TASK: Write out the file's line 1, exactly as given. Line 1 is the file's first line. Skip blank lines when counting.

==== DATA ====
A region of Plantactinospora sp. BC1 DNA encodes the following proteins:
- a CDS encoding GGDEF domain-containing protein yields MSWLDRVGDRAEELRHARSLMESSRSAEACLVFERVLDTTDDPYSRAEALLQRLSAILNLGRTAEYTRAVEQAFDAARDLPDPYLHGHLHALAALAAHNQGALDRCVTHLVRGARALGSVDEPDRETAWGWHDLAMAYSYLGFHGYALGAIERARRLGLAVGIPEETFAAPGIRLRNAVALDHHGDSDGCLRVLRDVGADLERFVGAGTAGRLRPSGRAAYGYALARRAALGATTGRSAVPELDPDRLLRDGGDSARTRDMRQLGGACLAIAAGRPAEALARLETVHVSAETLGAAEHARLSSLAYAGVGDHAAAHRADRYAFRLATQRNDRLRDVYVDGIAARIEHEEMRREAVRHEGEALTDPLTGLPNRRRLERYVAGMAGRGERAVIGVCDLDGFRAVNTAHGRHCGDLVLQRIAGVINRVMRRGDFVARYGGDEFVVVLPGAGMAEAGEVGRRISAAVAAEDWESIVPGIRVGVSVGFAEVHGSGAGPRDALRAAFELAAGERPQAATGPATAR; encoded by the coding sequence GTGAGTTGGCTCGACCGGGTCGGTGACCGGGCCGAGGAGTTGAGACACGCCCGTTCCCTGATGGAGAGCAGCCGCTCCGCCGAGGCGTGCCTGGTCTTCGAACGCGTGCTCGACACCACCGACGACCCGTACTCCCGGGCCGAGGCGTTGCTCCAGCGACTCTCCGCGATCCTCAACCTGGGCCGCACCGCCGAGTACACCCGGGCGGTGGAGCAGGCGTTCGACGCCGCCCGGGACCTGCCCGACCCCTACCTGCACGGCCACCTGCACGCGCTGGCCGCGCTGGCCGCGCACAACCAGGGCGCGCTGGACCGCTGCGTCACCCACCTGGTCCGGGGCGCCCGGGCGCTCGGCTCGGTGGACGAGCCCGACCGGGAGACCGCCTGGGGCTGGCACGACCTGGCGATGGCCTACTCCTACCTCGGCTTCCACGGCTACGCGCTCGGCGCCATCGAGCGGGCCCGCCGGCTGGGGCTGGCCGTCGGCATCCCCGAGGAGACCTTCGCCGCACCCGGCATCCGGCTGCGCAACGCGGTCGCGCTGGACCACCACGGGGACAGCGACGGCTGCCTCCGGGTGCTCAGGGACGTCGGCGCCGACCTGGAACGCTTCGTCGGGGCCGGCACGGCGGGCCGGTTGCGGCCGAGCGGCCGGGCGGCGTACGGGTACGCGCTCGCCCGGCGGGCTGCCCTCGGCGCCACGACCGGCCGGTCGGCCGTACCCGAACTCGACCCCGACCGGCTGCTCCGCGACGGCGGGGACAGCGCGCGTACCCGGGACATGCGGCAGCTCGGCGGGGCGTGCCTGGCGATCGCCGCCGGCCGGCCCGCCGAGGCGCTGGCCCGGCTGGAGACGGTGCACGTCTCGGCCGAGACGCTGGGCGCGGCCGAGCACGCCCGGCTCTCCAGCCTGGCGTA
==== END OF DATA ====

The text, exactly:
A region of Plantactinospora sp. BC1 DNA encodes the following proteins: